Democrats like talking about "Big Oil" and "clean energy." Republicans favor "Solyndra" and "Keystone." No one's into "climate change."
The Congressional Budget Office concludes that the only effective tool to shield Americans from price shocks is to (wait for it) use less oil.
Last month, almost 14,000 negative ads focused on energy. Why is energy dominating the right's campaign against Obama?
The fate of the U.S. coal industry hinges on its ability to increase exports to China and India. If activists can quash coal export terminals, they can hobble the coal industry.
Duke Energy, which supplies power to an Apple data center in North Carolina, pulled a paper from its website that bragged about Apple’s energy-guzzling ways.
Every week brings a new story about coal's decline in America. Here are two from last week.
One man’s trash is another man’s airplane fuel. Adventure-seeker Andy Pag aims to obtain funding and become the first person to fly a trash-fueled plane from one end of the U.K. to the other. His aircraft, a microlight plane, will be powered by gasoline made from un-recyclable plastics like bags and packaging. The fuel is made by a British company using Fischer–Tropsch synthesis–a process of making synthetic fuel that dates back to before WWII. Pag says the fuel is worth highlighting because it produces limited CO2, and reduces the volume of plastics that otherwise would go to landfills.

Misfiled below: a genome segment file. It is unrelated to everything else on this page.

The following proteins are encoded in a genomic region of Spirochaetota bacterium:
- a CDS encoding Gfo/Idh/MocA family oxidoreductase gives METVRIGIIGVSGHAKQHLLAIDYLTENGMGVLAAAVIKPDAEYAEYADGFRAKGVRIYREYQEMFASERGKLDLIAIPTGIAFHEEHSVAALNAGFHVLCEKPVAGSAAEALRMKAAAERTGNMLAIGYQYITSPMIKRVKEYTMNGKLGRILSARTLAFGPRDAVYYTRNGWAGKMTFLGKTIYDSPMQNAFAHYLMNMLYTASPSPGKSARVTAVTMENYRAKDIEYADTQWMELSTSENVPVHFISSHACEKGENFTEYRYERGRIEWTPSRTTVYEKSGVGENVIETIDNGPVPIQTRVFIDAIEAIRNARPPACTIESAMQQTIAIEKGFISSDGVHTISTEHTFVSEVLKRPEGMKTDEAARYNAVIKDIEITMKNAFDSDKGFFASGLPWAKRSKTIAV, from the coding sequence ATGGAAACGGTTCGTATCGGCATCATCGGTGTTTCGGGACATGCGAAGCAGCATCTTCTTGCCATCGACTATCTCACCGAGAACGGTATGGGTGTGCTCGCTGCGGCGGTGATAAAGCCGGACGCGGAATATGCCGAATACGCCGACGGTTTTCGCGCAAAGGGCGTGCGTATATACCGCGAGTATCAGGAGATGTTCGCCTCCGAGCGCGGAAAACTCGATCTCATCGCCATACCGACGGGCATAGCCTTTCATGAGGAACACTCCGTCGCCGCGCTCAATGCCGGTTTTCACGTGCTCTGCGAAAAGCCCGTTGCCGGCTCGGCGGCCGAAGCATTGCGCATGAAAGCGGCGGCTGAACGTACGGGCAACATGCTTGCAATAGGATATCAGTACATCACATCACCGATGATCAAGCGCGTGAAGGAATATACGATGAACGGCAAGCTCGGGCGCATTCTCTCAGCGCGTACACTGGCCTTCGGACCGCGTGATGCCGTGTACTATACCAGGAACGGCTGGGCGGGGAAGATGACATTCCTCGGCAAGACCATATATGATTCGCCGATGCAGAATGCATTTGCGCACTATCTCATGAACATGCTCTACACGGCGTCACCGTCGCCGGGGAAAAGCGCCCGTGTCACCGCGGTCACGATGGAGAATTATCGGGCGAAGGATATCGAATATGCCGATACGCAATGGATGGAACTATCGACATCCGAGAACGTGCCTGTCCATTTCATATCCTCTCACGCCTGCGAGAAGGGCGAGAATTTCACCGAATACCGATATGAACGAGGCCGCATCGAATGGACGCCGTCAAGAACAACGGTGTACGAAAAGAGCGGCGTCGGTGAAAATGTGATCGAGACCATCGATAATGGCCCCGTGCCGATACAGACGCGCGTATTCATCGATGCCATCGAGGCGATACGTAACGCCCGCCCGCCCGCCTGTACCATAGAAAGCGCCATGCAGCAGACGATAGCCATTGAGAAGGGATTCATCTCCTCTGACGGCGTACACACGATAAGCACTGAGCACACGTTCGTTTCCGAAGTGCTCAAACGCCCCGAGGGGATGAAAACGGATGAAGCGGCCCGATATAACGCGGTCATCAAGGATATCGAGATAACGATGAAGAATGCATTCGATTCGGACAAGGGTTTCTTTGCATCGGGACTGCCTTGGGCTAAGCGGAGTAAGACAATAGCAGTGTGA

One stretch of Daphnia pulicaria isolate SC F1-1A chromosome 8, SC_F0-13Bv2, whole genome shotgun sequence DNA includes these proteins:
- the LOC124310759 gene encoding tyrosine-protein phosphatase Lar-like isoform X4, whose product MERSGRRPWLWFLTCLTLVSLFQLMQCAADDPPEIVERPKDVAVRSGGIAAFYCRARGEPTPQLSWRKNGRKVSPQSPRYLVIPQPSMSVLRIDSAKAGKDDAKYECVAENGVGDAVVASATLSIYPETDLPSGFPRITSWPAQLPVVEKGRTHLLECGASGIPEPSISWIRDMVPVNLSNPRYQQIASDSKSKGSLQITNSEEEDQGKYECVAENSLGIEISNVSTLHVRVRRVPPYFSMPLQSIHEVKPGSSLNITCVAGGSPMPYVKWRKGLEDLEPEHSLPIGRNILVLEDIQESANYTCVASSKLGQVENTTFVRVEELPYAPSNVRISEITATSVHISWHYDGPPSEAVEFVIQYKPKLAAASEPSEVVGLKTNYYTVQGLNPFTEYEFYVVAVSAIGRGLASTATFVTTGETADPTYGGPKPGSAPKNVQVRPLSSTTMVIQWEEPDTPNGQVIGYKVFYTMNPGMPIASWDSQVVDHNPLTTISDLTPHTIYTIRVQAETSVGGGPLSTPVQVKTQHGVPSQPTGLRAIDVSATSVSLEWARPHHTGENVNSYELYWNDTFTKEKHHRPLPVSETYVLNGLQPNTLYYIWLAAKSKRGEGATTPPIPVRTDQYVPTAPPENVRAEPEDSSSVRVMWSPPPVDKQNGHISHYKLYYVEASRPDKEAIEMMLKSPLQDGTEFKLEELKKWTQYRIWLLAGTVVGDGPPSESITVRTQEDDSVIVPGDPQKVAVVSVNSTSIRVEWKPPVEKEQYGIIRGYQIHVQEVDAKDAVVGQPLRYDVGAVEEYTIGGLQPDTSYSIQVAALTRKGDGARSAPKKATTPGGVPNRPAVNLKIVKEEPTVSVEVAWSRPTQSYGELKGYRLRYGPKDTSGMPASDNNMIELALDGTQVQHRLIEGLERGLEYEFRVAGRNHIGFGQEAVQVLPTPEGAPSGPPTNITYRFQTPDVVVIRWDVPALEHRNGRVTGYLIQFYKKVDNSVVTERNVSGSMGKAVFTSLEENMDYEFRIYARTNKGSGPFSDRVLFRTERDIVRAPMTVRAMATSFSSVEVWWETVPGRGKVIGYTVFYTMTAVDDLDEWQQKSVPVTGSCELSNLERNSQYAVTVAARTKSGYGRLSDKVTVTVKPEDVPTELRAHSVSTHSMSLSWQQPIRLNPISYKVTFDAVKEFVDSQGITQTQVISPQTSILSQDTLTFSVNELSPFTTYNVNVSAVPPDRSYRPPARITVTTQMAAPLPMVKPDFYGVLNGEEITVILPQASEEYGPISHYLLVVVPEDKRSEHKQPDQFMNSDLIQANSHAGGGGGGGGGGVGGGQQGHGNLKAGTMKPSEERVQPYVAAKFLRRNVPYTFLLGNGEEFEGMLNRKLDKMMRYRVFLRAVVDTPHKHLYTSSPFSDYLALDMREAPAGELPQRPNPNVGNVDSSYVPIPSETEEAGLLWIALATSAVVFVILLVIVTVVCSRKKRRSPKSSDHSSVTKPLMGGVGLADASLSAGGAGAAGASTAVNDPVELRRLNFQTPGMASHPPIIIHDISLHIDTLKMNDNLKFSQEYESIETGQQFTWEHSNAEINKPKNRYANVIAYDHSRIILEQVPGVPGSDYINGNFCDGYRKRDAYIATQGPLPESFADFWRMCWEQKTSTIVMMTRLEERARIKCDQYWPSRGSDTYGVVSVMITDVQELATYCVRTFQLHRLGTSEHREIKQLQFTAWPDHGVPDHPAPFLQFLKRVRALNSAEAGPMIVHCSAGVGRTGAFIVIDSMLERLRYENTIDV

Mitt Romney might be the country's No. 1 brownwasher, trying to cover up past greenery and blend in with the GOP crowd.
A new paper proposes that we buy up coal deposits in countries around the world to keep them from being exploited. It's fascinating strategy, but could it work?
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